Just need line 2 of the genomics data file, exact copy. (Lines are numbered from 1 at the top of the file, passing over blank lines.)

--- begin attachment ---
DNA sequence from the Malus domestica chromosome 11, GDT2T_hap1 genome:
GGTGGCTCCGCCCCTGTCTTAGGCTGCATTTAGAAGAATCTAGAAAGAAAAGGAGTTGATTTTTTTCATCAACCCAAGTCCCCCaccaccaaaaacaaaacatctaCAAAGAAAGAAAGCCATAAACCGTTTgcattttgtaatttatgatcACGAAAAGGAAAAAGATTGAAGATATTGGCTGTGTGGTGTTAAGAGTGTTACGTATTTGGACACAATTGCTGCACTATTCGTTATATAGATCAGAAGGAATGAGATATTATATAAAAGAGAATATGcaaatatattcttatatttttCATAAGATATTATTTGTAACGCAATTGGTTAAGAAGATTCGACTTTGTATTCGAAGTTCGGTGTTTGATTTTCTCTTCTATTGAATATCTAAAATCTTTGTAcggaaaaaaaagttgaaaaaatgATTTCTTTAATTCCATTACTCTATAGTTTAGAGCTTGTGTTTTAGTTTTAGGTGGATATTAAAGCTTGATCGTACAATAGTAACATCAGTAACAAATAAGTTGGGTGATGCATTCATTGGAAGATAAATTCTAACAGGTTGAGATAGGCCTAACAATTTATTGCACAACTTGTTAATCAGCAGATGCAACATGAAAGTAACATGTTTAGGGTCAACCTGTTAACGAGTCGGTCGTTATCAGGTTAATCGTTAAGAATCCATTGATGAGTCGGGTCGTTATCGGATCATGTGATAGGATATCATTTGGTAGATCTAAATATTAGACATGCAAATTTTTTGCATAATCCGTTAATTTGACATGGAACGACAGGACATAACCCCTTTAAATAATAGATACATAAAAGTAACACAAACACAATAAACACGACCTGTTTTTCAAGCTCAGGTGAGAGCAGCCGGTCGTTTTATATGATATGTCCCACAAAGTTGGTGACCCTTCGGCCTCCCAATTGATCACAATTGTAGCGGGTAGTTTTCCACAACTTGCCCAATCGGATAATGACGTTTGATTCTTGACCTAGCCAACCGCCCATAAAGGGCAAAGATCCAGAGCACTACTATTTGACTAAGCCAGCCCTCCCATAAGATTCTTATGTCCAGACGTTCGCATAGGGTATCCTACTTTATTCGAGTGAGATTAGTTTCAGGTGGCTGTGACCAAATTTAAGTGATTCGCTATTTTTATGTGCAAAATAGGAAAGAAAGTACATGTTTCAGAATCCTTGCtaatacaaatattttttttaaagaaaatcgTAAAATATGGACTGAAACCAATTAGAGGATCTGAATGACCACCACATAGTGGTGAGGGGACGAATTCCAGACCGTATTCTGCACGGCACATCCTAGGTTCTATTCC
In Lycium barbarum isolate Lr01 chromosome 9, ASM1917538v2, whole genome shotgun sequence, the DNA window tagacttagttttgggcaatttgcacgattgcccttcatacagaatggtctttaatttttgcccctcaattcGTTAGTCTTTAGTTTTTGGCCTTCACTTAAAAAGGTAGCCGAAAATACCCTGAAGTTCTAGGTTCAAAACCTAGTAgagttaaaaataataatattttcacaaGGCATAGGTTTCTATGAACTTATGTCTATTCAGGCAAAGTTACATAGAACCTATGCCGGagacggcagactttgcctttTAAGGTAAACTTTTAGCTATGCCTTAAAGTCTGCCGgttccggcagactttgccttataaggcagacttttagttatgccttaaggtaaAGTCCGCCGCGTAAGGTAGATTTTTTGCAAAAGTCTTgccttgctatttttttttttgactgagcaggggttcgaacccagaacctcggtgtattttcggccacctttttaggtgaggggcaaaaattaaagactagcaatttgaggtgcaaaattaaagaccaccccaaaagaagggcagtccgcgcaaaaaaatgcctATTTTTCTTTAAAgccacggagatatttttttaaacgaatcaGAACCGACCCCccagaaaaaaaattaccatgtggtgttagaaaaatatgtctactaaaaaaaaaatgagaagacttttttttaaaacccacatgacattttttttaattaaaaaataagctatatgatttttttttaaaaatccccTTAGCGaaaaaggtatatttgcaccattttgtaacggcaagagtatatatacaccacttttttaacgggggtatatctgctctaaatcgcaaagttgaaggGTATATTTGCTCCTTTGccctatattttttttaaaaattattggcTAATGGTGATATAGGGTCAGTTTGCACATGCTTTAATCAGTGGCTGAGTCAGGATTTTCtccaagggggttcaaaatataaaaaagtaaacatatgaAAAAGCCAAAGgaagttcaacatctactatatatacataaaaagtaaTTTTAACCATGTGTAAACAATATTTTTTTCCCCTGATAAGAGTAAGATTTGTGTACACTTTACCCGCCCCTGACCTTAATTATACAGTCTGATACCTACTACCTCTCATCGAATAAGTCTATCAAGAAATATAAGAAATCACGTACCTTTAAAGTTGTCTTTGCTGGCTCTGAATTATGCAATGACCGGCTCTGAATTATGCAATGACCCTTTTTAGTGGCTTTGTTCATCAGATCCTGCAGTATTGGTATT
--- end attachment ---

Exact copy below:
GGTGGCTCCGCCCCTGTCTTAGGCTGCATTTAGAAGAATCTAGAAAGAAAAGGAGTTGATTTTTTTCATCAACCCAAGTCCCCCaccaccaaaaacaaaacatctaCAAAGAAAGAAAGCCATAAACCGTTTgcattttgtaatttatgatcACGAAAAGGAAAAAGATTGAAGATATTGGCTGTGTGGTGTTAAGAGTGTTACGTATTTGGACACAATTGCTGCACTATTCGTTATATAGATCAGAAGGAATGAGATATTATATAAAAGAGAATATGcaaatatattcttatatttttCATAAGATATTATTTGTAACGCAATTGGTTAAGAAGATTCGACTTTGTATTCGAAGTTCGGTGTTTGATTTTCTCTTCTATTGAATATCTAAAATCTTTGTAcggaaaaaaaagttgaaaaaatgATTTCTTTAATTCCATTACTCTATAGTTTAGAGCTTGTGTTTTAGTTTTAGGTGGATATTAAAGCTTGATCGTACAATAGTAACATCAGTAACAAATAAGTTGGGTGATGCATTCATTGGAAGATAAATTCTAACAGGTTGAGATAGGCCTAACAATTTATTGCACAACTTGTTAATCAGCAGATGCAACATGAAAGTAACATGTTTAGGGTCAACCTGTTAACGAGTCGGTCGTTATCAGGTTAATCGTTAAGAATCCATTGATGAGTCGGGTCGTTATCGGATCATGTGATAGGATATCATTTGGTAGATCTAAATATTAGACATGCAAATTTTTTGCATAATCCGTTAATTTGACATGGAACGACAGGACATAACCCCTTTAAATAATAGATACATAAAAGTAACACAAACACAATAAACACGACCTGTTTTTCAAGCTCAGGTGAGAGCAGCCGGTCGTTTTATATGATATGTCCCACAAAGTTGGTGACCCTTCGGCCTCCCAATTGATCACAATTGTAGCGGGTAGTTTTCCACAACTTGCCCAATCGGATAATGACGTTTGATTCTTGACCTAGCCAACCGCCCATAAAGGGCAAAGATCCAGAGCACTACTATTTGACTAAGCCAGCCCTCCCATAAGATTCTTATGTCCAGACGTTCGCATAGGGTATCCTACTTTATTCGAGTGAGATTAGTTTCAGGTGGCTGTGACCAAATTTAAGTGATTCGCTATTTTTATGTGCAAAATAGGAAAGAAAGTACATGTTTCAGAATCCTTGCtaatacaaatattttttttaaagaaaatcgTAAAATATGGACTGAAACCAATTAGAGGATCTGAATGACCACCACATAGTGGTGAGGGGACGAATTCCAGACCGTATTCTGCACGGCACATCCTAGGTTCTATTCC